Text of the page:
I recently received an automatic reply to an email indicating that the recipient was on holiday and giving his cellphone/mobile number so that he could be contacted while away. The email was from a home computer, which could perhaps be deduced from the lack of an associated job description.

The person would seem to be confirming to spammers that they've hit a working email address. But my main concern was that he may be risking burglary. However, I do not understand enough to know how this might realistically happen or gauge the risk involved.

People do reveal their addresses in social media and there are online directories where this information can be found. Also data breaches may lead to addresses and associated emails being placed on the dark web.

So does such information offer ways in which a returned spam message could be linked up to someone's home address? I appreciate that someone could be targeted by an individual but is there also a risk that criminals could harvest these associations automatically?

I appreciate that a similar question has already been asked, but the question about how one's home address could be determined was not answered.


Question changed from “How dangerous are automatic-reply emails which indicate that you are on holiday?” as this was judged to be asking for opinions rather than knowledge-based answers.

That such emails could be used to rob you is claimed in this article from Lifewire, though there would appear to be no explanation of how your home address could be determined.

My concern is that a program which interrogated the returns from spam (along with email / home address associations) could then produce lists of potentially vacant homes. Such information might then be sold to potential burglars. Is such a scenario possible?

  • Most likely their address would be disclosed if someone accepted a friend request from the person trying to find the information or has poor privacy settings. Also, geotags/checkin-ins and pictures that friends have posted can be a giveaway. This is easier with villages and towns, more difficult in the city (unless there is a clear landmark). Also, check out the electoral register, you can find addresses on there I believe.
    – Arlix
    Apr 28 '17 at 11:26
  • Since this question is being nominated for closing by people who believe it is too broad, perhaps you might want to ask your real question directly: "How can a bad guy can determine my home address from my email address?" Apr 28 '17 at 14:18
  • Yes you could if the target is not careful you can just use an app to lookup the cellphone number hopefully finding a social media page. Depending if this person is active on it or not you could make a guess about their country or even city. Then you Cross-Check with the phone registry from that person's country with close location from where you find your target lives. Yes you can protect yourself against all of this but isn't better to give no info at all? Apr 28 '17 at 14:38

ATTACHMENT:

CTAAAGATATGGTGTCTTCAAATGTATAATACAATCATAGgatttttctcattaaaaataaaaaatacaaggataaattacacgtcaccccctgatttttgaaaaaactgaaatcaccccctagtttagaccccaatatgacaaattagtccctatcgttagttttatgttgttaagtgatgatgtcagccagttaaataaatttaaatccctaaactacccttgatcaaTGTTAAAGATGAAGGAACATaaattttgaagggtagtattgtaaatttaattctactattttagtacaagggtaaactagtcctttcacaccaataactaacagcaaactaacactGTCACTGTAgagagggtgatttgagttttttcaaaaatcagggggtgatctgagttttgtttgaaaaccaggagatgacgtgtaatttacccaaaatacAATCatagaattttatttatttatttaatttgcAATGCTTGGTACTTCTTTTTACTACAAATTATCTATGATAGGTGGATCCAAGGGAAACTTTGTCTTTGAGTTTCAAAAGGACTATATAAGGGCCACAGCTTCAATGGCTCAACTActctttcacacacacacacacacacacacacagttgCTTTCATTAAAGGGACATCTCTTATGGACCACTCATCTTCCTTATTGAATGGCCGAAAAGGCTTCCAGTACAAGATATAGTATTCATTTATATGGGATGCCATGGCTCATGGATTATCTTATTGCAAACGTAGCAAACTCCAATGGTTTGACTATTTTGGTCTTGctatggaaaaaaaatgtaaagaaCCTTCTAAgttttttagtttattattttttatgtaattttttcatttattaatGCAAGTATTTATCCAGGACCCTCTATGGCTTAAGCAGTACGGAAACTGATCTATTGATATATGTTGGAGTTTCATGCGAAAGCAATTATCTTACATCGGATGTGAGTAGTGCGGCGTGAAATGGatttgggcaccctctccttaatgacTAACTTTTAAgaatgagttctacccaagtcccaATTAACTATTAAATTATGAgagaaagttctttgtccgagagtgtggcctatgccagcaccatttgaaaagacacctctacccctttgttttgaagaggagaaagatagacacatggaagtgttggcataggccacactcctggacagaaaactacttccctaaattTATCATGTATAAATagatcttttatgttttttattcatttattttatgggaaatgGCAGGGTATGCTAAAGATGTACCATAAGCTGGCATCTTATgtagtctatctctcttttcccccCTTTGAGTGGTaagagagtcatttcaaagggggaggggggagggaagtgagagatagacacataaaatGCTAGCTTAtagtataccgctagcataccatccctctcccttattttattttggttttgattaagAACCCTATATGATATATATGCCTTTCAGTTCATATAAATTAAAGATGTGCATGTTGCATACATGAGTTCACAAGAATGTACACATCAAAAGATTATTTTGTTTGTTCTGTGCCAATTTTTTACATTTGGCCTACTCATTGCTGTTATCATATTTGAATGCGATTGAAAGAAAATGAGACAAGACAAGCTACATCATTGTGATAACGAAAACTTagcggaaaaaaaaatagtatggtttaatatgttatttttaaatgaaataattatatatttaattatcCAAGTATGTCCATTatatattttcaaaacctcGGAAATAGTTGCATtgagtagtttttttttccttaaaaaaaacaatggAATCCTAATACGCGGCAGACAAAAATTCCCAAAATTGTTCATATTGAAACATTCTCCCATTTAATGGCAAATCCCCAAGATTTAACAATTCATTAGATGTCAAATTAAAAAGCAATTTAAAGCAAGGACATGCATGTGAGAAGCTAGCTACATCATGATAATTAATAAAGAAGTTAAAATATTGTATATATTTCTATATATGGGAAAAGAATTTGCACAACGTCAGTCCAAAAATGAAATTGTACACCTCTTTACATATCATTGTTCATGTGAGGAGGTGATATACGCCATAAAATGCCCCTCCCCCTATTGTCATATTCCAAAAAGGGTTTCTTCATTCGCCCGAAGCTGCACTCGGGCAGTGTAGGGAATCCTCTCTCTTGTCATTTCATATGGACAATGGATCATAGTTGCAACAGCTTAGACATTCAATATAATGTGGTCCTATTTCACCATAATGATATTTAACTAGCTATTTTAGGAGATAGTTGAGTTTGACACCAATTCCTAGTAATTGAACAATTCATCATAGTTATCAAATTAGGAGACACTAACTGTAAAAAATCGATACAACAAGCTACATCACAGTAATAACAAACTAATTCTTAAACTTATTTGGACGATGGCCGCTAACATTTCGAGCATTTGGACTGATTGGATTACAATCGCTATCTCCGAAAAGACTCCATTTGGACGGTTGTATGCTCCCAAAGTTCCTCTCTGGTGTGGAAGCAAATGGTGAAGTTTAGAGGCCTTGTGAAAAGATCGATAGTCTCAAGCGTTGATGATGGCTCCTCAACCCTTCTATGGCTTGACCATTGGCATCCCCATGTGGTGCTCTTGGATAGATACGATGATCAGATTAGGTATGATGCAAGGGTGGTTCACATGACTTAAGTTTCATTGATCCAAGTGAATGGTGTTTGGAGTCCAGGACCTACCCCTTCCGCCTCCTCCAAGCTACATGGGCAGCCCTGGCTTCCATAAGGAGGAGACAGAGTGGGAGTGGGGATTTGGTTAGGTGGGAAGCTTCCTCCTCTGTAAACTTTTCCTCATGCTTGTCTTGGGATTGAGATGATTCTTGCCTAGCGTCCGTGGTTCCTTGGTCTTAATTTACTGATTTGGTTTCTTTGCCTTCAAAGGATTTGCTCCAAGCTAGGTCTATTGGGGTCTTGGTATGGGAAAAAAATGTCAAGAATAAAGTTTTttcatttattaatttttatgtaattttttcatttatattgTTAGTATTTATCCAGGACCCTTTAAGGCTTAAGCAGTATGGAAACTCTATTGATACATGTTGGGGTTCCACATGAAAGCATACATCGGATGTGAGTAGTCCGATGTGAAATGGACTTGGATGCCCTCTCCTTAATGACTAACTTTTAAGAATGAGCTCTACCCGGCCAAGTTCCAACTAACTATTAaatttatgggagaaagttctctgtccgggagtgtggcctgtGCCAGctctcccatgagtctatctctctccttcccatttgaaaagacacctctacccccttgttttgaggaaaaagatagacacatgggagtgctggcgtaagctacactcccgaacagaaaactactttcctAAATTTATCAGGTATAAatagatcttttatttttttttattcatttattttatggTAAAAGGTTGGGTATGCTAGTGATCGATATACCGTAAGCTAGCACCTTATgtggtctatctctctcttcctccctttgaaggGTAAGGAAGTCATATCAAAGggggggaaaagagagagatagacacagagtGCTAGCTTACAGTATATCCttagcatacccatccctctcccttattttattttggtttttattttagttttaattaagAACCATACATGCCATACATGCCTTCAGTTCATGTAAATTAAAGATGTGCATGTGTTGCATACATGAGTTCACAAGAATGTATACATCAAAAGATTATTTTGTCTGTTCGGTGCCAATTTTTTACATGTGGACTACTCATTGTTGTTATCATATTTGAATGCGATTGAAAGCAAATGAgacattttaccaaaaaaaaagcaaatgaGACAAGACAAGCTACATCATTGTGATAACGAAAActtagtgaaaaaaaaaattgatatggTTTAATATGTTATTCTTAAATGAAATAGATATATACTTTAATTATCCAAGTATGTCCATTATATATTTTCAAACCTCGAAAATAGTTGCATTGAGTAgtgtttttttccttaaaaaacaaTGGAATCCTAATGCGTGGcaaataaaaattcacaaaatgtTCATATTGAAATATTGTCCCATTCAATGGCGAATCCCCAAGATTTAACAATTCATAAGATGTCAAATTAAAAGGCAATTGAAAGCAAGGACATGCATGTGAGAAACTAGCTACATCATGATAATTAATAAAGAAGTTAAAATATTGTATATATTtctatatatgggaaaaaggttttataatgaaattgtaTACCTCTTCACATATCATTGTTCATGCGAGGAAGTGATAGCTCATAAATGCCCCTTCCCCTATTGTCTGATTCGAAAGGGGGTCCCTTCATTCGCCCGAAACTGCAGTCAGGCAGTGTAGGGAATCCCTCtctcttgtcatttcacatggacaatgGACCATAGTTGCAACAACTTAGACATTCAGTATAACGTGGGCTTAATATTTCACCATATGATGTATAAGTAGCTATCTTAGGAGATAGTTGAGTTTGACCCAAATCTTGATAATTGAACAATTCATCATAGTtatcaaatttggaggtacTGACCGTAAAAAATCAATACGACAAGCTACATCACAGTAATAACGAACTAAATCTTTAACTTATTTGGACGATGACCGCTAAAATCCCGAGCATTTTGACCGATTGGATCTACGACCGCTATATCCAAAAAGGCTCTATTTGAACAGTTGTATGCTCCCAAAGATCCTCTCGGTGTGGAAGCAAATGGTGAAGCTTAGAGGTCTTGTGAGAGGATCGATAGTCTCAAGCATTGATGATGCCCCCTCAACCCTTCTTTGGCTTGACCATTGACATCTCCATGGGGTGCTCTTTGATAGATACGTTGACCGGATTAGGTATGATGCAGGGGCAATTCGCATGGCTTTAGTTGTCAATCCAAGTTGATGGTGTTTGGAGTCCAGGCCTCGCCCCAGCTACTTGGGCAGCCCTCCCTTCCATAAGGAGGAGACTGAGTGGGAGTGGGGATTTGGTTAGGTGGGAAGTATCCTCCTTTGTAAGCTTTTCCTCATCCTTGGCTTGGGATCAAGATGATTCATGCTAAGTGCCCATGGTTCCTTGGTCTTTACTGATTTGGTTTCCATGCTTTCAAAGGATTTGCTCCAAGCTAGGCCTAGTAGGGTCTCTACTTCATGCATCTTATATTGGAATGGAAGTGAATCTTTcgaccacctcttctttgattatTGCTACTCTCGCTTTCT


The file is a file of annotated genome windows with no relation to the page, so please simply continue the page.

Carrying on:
• Also if they also provide their phone number (landline) this could be even easier... Apr 28 '17 at 14:40
  • Have changed question to something not very different to : "How can a bad guy can determine my home address from my email address?" so puzzled as to why it has been closed. May 3 '17 at 20:39

For this to be a risk there has to be an appreciable likelihood that someone receiving an out of office e-mail from the user has the motivation and skills to want to rob their house.

Also it discounts the possibilty that someone else (e.g. a pet sitter) might be present in the house whilst the owner is away (i.e. the out of office alone doesn't provide certainty that the property will be vacant).

If we have a targeted attacker who wanted to burgle this specific target, they would likely need to take further steps to establish whether the poperty was vacant, in which case the out of office isn't that relevant.

If we have an attacker who just wants to burgle any person and isn't too bothered who, then they're unlikely to go around sending mails, looking for out of office messages and then work out where they live.

  • I never state that I am out for any particular reason. I will only state that I am out of the office with limited access to email. That could be a single day, a conference, training, or holiday. Actually, I just state that "I will have limited access to email until _____." and leave it at that.
    – MikeP
    Apr 28 '17 at 23:06

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